Now that you have a good idea of ways you could be overprovisioning your cloud resources and needlessly running up your cloud bill – what can you do about it? The end-all-be-all answer is “be vigilant.” The only way to be sure that your resources are cost-optimal is with constant monitoring of your resources and usage metrics. Luckily, optimization tools can help you identify and automate some of these best practices and do a lot of the work for you, saving time and money.
This AWS Reserved Instances FAQ is a culmination of questions we are often asked about using Reserved Instances to save on your Amazon Web Services (AWS) costs.
First, let’s make sure you’re all on the same page. AWS Reserved Instances are a way to save money on your cloud bill by reserving capacity in advance, which you can choose to pay for all, some, or no upfront. Due to the different billing model and variety of options, these often raise questions. Let’s explore a few:
Q1: How do I know which instances are reserved?
Because of how AWS billing works, Reserved Instances aren’t applied until you’re actually being charged for the instances. Think of it more like a “voucher” than a specific virtual machine.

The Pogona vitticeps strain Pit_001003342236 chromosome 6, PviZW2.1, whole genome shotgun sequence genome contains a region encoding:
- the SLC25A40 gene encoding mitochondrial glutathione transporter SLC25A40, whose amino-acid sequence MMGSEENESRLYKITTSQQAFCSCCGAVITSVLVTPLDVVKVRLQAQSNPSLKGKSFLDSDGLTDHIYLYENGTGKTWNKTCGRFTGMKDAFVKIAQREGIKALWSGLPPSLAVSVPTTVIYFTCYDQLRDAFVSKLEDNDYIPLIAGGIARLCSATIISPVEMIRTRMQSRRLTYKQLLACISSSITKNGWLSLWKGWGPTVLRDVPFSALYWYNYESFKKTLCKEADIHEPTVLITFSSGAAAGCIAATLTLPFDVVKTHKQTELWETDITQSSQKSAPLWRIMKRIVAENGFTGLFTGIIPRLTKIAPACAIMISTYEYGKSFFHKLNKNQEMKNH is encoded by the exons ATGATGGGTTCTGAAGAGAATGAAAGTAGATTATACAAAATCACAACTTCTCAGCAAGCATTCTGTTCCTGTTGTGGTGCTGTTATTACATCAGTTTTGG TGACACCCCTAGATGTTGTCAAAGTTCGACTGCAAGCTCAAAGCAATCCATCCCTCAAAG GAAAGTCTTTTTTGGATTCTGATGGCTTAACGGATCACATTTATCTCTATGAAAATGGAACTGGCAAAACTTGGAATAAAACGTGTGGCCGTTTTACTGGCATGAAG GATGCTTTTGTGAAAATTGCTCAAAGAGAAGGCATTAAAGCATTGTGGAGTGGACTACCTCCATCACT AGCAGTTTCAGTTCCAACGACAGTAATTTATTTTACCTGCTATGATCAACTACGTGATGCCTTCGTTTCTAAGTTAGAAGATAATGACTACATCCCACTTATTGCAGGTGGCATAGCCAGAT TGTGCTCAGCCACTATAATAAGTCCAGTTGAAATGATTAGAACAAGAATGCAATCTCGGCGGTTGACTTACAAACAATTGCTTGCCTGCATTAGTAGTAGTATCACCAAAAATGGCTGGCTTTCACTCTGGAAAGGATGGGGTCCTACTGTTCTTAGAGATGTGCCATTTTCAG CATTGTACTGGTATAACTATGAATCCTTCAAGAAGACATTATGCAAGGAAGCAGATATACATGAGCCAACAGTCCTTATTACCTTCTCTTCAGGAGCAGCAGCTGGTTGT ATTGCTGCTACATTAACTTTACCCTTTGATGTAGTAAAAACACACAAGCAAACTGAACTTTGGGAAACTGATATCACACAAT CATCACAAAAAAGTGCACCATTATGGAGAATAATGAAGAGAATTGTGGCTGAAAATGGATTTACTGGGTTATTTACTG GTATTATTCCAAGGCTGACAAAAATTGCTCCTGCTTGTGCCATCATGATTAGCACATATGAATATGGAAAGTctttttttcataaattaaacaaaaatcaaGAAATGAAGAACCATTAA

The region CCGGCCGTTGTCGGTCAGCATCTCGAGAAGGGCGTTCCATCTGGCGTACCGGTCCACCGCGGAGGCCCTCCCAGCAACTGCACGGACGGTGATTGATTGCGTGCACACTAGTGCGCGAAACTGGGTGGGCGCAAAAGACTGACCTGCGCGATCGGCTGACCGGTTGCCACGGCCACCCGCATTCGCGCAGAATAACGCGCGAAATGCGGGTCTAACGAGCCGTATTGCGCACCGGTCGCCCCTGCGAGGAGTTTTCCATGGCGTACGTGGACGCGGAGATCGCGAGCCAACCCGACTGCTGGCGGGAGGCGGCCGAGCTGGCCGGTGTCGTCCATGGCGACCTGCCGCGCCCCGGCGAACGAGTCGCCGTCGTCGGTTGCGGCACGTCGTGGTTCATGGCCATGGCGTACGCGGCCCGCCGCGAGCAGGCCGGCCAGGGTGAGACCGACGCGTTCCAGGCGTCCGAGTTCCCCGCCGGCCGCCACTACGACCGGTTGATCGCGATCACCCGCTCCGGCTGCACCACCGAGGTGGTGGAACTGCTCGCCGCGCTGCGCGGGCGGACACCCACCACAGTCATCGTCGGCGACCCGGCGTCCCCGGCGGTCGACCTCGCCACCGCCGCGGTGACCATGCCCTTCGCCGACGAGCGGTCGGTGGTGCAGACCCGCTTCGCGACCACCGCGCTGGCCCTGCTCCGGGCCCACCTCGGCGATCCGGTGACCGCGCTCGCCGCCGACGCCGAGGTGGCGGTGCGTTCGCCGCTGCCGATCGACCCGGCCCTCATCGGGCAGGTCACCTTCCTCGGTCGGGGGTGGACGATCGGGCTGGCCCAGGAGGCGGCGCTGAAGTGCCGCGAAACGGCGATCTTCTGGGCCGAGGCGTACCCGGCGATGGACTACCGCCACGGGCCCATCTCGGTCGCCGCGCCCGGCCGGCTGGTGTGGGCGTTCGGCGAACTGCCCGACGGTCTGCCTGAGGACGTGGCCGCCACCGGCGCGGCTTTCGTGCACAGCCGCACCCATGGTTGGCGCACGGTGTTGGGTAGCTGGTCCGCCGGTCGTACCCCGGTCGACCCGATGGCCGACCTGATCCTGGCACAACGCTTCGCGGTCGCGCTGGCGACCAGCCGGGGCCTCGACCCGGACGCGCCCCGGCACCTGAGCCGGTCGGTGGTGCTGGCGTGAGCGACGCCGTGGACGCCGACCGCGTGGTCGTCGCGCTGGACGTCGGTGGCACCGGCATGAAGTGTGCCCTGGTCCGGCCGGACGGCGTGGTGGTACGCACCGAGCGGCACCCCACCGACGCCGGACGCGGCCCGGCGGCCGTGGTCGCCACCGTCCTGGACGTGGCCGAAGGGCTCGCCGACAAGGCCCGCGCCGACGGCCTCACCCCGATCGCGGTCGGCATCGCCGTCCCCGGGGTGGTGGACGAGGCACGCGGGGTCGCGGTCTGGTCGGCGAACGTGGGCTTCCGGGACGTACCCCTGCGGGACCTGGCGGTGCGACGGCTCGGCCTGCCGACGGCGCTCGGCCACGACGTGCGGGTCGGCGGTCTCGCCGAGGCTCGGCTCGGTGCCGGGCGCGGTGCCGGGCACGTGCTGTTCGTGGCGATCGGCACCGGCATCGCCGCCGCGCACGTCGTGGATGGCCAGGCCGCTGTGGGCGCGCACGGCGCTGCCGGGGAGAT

This means that you run your instances as you normally would throughout the month, without seeing which will be billed as reserved vs. on-demand. When your bill comes on the 5th of the next month, AWS will look at your reservations and your usage and automatically apply the reservations that match the instances.
This means that you don’t have to decide which instances are reserved, but it also means you don’t have the visibility into what your true costs are going to be. You’ll have to track this on your own, or use some tools to help you manage your Reserved Instances. AWS has included some reports in the Cost Explorer that can help you visualize your month-to-date usage of your reservations.
Q2: What if I don’t need that instance type anymore?
There’s a couple of options for unused reservations, depending on the reason you aren’t using them anymore. The first option is to sell the reservation on the Reserved Instance Marketplace. This marketplace lets you list your reservation and allows others to purchase it from you. The reservations are grouped together, with the cheapest being sold first in that group. Once someone purchases your reservation, you start getting charged at the on-demand rate (if you still use that type).
The other option is to purchase convertible reservations, which allow you to change the attributes of the reservation (as long as it’s to a more expensive instance type). These convertible types give you much more flexibility, especially as your company or application are growing in use, but they do come with a smaller savings rate over standard Reserved Instances.
Q3: How do Reserved Instances work if I have multiple AWS accounts?